REVIEW: This is Congo [2018]

“The one who should keep you safe is the one who can kill you” Documentarian Daniel McCabe wastes no time getting to the point of his film This is Congo with the words of DRC National Army Colonel Mamadou Ndala. This smiling dreamer of peace and unity speaks about his home like a philosopher as […]

REVIEW: Long Time Running [2017]

“You don’t tell Gord he can’t do something” I’m not sure who it was that said it, but someone put into context what Gord Downie‘s terminal cancer diagnosis meant to Canada shortly after it was announced. Beyond this tragedy on a personal level for his friends, family, and The Tragically Hip bandmates, the idea that […]

REVIEW: Visages, villages [Faces Places] [2017]

“To meet new faces and photograph them so they don’t fall down the holes in my memory” To look at some of the work of “unidentified” artist JR—giant black and white images pasted onto surfaces with a literal or figurative contextual relationship—is to see the type of community-based, socially conscious messaging Agnès Varda built a […]

BIFF17 REVIEW: Woman on Fire [2017]

“I’m sick and tired of being afraid and hiding” I’m not sure anyone could have written a better script than Brooke Guinan‘s real life to truly focus on what it means to be a transgender person in a bigoted, “traditional” world. Here’s a woman born as George Guinan VI into a FDNY (New York Fire […]

BIFF17 REVIEW: Mermaids [2017]

“All tails are welcome here” On first blush Ali Weinstein‘s documentary Mermaids focuses its glimpse at the titular sea myth’s power towards the whimsical and fun. She takes us from the days of old at Florida’s Weeki Wachee Springs State Park (which is still in operation) to a contemporary trend of mer-lovers creating or commissioning […]

REVIEW: I Am Another You [2017]

“I’ll show you what freedom is like” Documentarian Nanfu Wang left China in 2011 to find the freedom that remaining in her home country never could provide. She came to America—specifically New York City—to study filmmaking before ultimately creating the 2017 Oscars-shortlisted Hooligan Sparrow (which depicted some of the oppression and persecution that she sought […]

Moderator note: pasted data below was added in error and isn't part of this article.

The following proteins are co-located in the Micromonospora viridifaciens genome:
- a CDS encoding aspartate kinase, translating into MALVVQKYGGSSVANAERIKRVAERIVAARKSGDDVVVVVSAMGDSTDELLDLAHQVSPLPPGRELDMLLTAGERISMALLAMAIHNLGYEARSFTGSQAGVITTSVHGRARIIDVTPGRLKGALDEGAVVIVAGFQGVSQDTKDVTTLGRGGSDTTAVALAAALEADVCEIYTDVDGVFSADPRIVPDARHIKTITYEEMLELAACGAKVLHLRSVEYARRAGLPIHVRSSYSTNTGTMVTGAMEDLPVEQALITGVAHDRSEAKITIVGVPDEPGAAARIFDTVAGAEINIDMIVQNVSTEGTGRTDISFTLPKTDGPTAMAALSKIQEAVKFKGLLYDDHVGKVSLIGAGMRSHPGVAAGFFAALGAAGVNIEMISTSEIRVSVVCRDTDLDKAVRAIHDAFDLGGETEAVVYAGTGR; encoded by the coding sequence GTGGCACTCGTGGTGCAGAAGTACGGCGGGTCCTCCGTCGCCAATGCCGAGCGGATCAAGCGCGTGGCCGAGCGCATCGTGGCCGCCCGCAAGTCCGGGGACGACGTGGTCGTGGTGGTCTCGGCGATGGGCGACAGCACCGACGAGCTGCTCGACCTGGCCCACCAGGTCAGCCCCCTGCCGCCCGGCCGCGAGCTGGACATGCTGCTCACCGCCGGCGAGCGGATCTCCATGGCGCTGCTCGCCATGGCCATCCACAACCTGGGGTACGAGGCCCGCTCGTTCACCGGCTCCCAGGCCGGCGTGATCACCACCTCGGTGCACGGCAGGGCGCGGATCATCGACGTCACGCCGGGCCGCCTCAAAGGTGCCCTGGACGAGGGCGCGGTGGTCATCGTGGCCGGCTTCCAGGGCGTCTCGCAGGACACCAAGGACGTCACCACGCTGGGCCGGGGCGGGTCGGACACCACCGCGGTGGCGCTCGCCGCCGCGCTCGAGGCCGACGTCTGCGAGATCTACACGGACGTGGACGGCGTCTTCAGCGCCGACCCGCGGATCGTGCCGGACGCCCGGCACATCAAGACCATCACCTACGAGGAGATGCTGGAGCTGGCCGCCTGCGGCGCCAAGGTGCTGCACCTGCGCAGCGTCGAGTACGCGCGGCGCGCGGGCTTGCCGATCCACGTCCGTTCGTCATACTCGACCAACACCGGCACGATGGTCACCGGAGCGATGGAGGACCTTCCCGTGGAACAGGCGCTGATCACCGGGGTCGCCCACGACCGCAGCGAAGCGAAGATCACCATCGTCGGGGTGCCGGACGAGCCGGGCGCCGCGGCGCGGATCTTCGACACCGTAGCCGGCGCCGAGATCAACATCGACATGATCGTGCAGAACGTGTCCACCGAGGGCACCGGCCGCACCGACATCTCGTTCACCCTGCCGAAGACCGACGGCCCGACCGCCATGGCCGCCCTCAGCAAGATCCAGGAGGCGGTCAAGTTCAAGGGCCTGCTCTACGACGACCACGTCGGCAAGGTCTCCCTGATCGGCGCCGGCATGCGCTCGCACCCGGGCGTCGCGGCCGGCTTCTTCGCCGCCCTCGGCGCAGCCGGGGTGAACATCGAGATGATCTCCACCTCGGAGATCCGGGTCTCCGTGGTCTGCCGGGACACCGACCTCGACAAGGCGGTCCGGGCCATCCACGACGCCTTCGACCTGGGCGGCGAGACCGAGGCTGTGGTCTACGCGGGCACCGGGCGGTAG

TIFF17 REVIEW: Of Sheep and Men [2017]

“In this country, the big fish eat the small fish” It’s the cusp of Eid in Algiers, Bab el Oued circa 2016 and the rams are running wild. Well, not wild per se considering each is bought, sold, and always owned. They seem to be a huge staple in this impoverished town as a means […]

REVIEW: Red Trees [2017]

“A Mr. Hitler is in power, but it’s the vending machines that I recall” If yours were one of only twelve Jewish families in all of Prague to survive World War II, you’d do your best to move forward despite the memories of death, fear, and oppression that marked you in a way no one […]

TIFF17 REVIEW: Scotty and the Secret History of Hollywood [2018]

“Get what I mean?” If the phrase “tell-all” hadn’t been coined before 2012, Scotty Bowers‘ memoir Full Service: My Adventures in Hollywood and the Secret Sex Lives of the Stars would have done the job. Here’s a Marine Corps veteran of World War II born in Illinois who decided to land in Hollywood upon his […]

REVIEW: De sidste mænd i Aleppo [Last Men in Aleppo] [2017]

“If I leave, it will be to the cemetery” It’s a shame that those who need to watch Last Men in Aleppo are those who won’t. I’m talking the brainwashed masses quick to call a liberal media “fake news” while they help facilitate legitimate fake news fabricated by enemy regimes hoping to plant dissent. They […]

TIFF17 REVIEW: Los Burritos [Cocaine Prison] [2017]

“If it doesn’t happen, what can I do?” If you’ve ever watched season three of “Prison Break” and wondered what was going on with Sona’s weird open air slum-like community barely watched by guards, know that the truth isn’t very far off. Just look at Bolivia’s San Sebastian Prison in Cochabamba, a small concrete establishment […]